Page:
"Once I acquire the power of the sun, I — [to the cameraman] Down here, you fool."In a show with a comparatively small character, whether they be a gnome, a dwarf, a hobbit, or just very small, a common gag is to have the camera show some nice scenery, and then Tilt down to reveal the character standing there, possibly giving the camera a weary look. It can also be done through not directly involving the camera (or other spectator viewpoint), but by having a character missing said midget and having to look down, usually when hearing "Down Here!" Or sometimes, by mixing the two. Expect Forced Perspective when these characters aren't actually played by actors with dwarfism.
— Wannabe Evil Genius, ad for Sunny Delight
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- Used in a Sunny Delight ad involving a wannabe Evil Overlord trying to gain the power of the sun. Or something.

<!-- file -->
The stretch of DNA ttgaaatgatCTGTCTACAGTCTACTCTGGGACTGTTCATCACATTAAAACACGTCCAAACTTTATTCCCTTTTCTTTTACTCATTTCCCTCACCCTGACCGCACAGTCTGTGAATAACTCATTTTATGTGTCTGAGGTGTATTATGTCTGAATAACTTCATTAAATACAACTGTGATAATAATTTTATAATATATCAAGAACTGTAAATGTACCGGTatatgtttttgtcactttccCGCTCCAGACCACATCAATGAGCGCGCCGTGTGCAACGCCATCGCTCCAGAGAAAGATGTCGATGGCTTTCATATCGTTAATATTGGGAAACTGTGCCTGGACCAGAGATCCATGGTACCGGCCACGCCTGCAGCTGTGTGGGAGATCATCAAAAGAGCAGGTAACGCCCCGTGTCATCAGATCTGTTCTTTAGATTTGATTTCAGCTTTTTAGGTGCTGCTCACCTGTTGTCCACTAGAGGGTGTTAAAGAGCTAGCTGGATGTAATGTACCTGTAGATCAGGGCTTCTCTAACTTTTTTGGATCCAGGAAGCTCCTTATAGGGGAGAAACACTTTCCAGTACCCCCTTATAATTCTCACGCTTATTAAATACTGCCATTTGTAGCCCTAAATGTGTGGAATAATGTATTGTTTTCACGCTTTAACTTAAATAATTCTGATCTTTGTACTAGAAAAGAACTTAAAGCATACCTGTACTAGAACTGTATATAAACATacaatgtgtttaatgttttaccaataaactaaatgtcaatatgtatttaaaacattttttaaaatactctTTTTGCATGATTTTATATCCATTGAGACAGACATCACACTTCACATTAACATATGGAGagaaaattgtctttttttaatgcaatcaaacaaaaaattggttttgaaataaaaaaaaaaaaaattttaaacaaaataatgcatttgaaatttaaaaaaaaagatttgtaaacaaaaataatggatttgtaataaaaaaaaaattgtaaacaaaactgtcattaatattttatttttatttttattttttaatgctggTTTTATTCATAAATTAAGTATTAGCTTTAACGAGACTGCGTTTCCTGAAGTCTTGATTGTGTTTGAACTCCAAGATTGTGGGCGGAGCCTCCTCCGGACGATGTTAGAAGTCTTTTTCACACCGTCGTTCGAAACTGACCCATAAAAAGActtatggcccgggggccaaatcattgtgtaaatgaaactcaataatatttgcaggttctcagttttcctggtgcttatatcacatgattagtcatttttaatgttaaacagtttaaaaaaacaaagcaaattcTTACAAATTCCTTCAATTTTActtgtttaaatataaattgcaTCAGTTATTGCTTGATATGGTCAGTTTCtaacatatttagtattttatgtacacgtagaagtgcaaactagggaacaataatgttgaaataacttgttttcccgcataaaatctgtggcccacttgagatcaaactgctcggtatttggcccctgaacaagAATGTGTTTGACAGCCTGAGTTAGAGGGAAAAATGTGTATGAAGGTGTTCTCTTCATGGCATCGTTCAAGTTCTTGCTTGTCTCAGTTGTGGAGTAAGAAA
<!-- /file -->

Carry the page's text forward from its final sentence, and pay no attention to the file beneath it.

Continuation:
- One commercial for Barq's Root Beer has a hot dog vendor challenged, "Whaddaya mean 'Barq's has bite'?" The challenger has to query this three times before the vendor locates him. He's shorter than the vendor's cart, though he's accompanied by a statuesque blonde of normal size.
Anime & Manga
- Done constantly in Seitokai Yakuindomo with Suzu. Often lampshaded with an arrow labeled "Suzu is down here."
Films — Animation
- Zootopia: Officer Clawhauser of the Zootopia Police Department hears someone say "Excuse Me", but sees no one. Rookie Officer Judy Hopps, a small bunny, actually has to say "Down here" for Clawhauser to peer over the reception desk to see her. He squees at the sight.
Clawhauser: O-M-Goodness! They really did hire a bunny!